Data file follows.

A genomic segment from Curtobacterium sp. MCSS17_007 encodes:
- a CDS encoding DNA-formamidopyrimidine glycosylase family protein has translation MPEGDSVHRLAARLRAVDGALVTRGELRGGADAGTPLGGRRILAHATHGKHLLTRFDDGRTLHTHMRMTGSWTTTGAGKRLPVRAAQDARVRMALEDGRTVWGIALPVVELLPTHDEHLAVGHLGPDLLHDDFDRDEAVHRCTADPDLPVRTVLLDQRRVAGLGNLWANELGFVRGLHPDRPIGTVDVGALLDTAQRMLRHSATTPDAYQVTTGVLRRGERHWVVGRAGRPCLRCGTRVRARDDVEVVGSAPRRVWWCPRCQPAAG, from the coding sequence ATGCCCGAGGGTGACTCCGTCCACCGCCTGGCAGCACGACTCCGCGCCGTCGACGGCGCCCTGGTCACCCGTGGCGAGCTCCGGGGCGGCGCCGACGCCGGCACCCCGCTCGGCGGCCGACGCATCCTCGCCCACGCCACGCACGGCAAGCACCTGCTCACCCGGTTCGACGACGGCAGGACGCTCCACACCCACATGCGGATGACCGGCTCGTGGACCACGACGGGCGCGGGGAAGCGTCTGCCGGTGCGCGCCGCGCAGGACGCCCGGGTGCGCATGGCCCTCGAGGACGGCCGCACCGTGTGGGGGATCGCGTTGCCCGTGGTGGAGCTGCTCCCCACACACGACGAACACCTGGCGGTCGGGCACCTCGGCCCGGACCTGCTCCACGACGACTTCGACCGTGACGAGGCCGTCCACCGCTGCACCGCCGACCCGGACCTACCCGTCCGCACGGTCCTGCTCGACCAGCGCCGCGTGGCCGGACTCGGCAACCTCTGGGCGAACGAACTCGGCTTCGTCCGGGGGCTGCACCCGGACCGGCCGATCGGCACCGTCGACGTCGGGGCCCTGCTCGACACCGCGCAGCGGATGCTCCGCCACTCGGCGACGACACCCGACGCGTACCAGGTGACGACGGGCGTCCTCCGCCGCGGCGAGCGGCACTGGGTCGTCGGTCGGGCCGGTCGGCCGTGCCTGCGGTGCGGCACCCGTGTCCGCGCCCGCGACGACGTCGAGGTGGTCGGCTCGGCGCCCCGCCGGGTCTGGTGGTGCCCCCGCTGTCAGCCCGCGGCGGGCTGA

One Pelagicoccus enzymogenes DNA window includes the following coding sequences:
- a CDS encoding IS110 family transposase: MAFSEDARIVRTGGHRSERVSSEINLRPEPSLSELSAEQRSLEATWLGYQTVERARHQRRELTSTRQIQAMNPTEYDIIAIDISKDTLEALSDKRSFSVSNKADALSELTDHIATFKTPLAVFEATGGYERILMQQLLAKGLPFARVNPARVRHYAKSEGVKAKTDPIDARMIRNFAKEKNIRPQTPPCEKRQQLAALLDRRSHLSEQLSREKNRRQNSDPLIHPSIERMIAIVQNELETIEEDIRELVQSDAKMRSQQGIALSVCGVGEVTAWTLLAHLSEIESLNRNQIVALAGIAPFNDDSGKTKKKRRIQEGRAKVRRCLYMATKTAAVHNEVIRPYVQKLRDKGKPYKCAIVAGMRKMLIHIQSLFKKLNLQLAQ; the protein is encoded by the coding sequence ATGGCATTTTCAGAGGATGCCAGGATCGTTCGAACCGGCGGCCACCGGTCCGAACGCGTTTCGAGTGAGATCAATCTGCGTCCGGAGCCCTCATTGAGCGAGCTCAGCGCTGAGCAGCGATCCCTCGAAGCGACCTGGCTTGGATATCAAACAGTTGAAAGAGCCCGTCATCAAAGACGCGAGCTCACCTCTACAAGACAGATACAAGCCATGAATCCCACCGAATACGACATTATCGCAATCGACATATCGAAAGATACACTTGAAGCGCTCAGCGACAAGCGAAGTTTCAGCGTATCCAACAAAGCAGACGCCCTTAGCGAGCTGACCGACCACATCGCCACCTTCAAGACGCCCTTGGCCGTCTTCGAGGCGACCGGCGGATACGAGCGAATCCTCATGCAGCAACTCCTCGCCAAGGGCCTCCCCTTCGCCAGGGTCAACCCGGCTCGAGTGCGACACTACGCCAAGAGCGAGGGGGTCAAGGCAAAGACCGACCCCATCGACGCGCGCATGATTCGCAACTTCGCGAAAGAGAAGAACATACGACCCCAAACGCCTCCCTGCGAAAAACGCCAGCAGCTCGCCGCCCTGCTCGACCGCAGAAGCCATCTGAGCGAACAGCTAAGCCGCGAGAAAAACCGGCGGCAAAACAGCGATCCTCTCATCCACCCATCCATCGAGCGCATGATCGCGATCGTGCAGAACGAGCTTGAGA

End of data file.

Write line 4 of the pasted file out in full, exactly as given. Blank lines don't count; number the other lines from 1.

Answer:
- a CDS encoding IS110 family transposase: MAFSEDARIVRTGGHRSERVSSEINLRPEPSLSELSAEQRSLEATWLGYQTVERARHQRRELTSTRQIQAMNPTEYDIIAIDISKDTLEALSDKRSFSVSNKADALSELTDHIATFKTPLAVFEATGGYERILMQQLLAKGLPFARVNPARVRHYAKSEGVKAKTDPIDARMIRNFAKEKNIRPQTPPCEKRQQLAALLDRRSHLSEQLSREKNRRQNSDPLIHPSIERMIAIVQNELETIEEDIRELVQSDAKMRSQQGIALSVCGVGEVTAWTLLAHLSEIESLNRNQIVALAGIAPFNDDSGKTKKKRRIQEGRAKVRRCLYMATKTAAVHNEVIRPYVQKLRDKGKPYKCAIVAGMRKMLIHIQSLFKKLNLQLAQ; the protein is encoded by the coding sequence ATGGCATTTTCAGAGGATGCCAGGATCGTTCGAACCGGCGGCCACCGGTCCGAACGCGTTTCGAGTGAGATCAATCTGCGTCCGGAGCCCTCATTGAGCGAGCTCAGCGCTGAGCAGCGATCCCTCGAAGCGACCTGGCTTGGATATCAAACAGTTGAAAGAGCCCGTCATCAAAGACGCGAGCTCACCTCTACAAGACAGATACAAGCCATGAATCCCACCGAATACGACATTATCGCAATCGACATATCGAAAGATACACTTGAAGCGCTCAGCGACAAGCGAAGTTTCAGCGTATCCAACAAAGCAGACGCCCTTAGCGAGCTGACCGACCACATCGCCACCTTCAAGACGCCCTTGGCCGTCTTCGAGGCGACCGGCGGATACGAGCGAATCCTCATGCAGCAACTCCTCGCCAAGGGCCTCCCCTTCGCCAGGGTCAACCCGGCTCGAGTGCGACACTACGCCAAGAGCGAGGGGGTCAAGGCAAAGACCGACCCCATCGACGCGCGCATGATTCGCAACTTCGCGAAAGAGAAGAACATACGACCCCAAACGCCTCCCTGCGAAAAACGCCAGCAGCTCGCCGCCCTGCTCGACCGCAGAAGCCATCTGAGCGAACAGCTAAGCCGCGAGAAAAACCGGCGGCAAAACAGCGATCCTCTCATCCACCCATCCATCGAGCGCATGATCGCGATCGTGCAGAACGAGCTTGAGA